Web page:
This is done by mixing sodium alginate into the mango nectar and dropping it with a spoon or special dropper into a water bath of calcium chloride.

This creates a thin, gelatin-like layer that encapsulates the liquid, but allows it to be easily pierced.

Neat, huh? Hoping to get a chance to use this in Food Prep I this semester.

A few weeks back I had sent a question in to Chef Tom, the Chef Instructor and Breadman Extraordinaire at Le Cordon Bleu of Chicago.  Well, he also happens to run the “This Week in Food” podcast that I rave so much about.

You see, I’ve been having a lot of issues with yeast risen breads — they’re not my friend at all.  Because I don’t start my classes for another few weeks and I don’t really have any friends who are bakers, I implored Tom to do a video podcast that broke the process down step by step, showing textures, methods and techniques.

He was awesome enough to do just that.

So I took some time last night to try to follow his recipe — as I write this now, my bread is in the oven.  Here’s how I fared.

Since I don’t need 4 1/2 loaves, I decided to halve his recipe after converting it from Imperial to Metric.

I use dry active yeast, so I took my yeast and hot tap water (which conveniently comes out right around 115F) and tossed it into my mixing bowl to proof whilst I mise en place’d my other ingredients.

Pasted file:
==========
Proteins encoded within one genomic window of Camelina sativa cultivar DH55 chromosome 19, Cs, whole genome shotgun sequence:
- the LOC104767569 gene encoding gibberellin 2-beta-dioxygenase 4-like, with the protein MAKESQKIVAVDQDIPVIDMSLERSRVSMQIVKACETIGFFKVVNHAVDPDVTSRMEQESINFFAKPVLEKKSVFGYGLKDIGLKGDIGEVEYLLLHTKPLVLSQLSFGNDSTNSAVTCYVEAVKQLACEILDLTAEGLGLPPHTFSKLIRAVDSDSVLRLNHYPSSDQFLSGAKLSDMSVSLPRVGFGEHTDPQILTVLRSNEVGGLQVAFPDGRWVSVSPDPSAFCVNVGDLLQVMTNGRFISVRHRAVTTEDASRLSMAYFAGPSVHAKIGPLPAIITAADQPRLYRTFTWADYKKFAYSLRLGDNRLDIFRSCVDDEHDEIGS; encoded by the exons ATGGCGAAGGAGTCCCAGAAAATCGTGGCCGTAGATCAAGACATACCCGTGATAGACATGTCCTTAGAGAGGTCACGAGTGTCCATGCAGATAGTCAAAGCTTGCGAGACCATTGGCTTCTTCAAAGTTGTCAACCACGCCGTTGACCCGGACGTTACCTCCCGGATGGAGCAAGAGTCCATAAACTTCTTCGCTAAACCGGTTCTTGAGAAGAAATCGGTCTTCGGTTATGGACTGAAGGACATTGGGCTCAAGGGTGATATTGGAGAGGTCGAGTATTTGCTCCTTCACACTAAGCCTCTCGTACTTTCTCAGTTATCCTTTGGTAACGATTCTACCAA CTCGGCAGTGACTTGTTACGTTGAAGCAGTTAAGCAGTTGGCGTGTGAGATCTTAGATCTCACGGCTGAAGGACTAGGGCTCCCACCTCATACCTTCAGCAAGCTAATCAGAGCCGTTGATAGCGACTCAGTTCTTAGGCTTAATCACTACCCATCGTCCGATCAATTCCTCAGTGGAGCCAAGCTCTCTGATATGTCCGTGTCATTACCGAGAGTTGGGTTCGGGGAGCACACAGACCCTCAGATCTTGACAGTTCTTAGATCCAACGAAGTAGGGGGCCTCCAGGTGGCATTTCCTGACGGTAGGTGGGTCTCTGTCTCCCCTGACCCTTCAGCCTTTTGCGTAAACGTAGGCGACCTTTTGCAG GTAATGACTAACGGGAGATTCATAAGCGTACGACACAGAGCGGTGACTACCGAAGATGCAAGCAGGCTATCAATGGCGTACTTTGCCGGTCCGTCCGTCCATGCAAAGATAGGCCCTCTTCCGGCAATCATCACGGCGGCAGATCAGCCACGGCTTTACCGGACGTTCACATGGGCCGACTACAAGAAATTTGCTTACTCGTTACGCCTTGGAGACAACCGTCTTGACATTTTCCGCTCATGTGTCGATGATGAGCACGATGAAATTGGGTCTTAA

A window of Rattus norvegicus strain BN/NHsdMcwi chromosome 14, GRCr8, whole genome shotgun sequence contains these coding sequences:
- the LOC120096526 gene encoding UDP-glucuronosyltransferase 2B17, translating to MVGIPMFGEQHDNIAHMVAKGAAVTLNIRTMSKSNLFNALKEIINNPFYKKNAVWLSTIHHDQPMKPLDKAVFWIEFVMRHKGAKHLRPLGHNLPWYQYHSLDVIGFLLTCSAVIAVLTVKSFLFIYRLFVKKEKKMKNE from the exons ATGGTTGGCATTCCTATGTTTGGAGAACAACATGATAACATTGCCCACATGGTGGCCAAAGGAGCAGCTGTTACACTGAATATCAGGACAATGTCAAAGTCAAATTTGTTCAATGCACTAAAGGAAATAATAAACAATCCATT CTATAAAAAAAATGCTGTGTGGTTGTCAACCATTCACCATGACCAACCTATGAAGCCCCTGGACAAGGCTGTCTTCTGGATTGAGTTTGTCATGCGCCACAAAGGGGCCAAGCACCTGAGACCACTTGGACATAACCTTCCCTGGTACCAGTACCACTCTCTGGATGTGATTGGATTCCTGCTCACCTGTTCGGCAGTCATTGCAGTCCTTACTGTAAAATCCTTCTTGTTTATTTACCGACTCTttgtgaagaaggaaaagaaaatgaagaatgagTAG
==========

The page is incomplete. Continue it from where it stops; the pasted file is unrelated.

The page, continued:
I prepped 8 grams of salt which would be reserved for after the dough came together and 454 grams of my bread flour.

Now, the primary issue I’ve had in the past is hydration.  I’d scale correctly, but my doughs would wind up resembling batters rather than properly hydrated doughs.

In those particular instances, I’d wind up working so much more flour into the dough through the kneading process that my precise scaling may have well been me haphazardly mixing the ingredients together without taking any time to properly measure them.

In any case, after 10 minutes, my yeast had sufficiently proofed and I tossed in my ingredients, reserving the salt.

I put my KitchenAid on setting 2 for 4 minutes, allowing the dough to come together and knead a bit.

Once it came together and mixed for a while, I added in the salt.

After four minutes, I stopped the mixer, scraped the dough off of the hook, turned it upside down and let it go another 4 minutes at setting 4 on the mixer to develop the gluten.

Once the dough was done mixing, I split it out into 2 361g portions and tossed it into a bowl to ferment for an hour on the bench.

I stepped out to Kitchen and Company to pick up a silicone bowl scraper and a squirty bottle.  This was followed up by a trip to JoAnne Fabrics to pick up a yard of muslin to use as a couche.

When I returned home, it had been 70 minutes and my dough had risen quite nicely.

I turned the dough out onto the board and began forming batards.

I determined this would be my final shape as I knew I wanted to use the bread for something more along the lines of sopping up marinara, sandwiches and good french toast for the weekend.

I set them in their couche and gave them another 30 minutes or so to rise — as seen here, they look quite nice and ready to bake!

Since I don’t own a peel, I pulled my stone out of the oven and tossed some cornmeal onto it, watching the wisps of smoke rise, carrying the lovely aroma of toasted corn.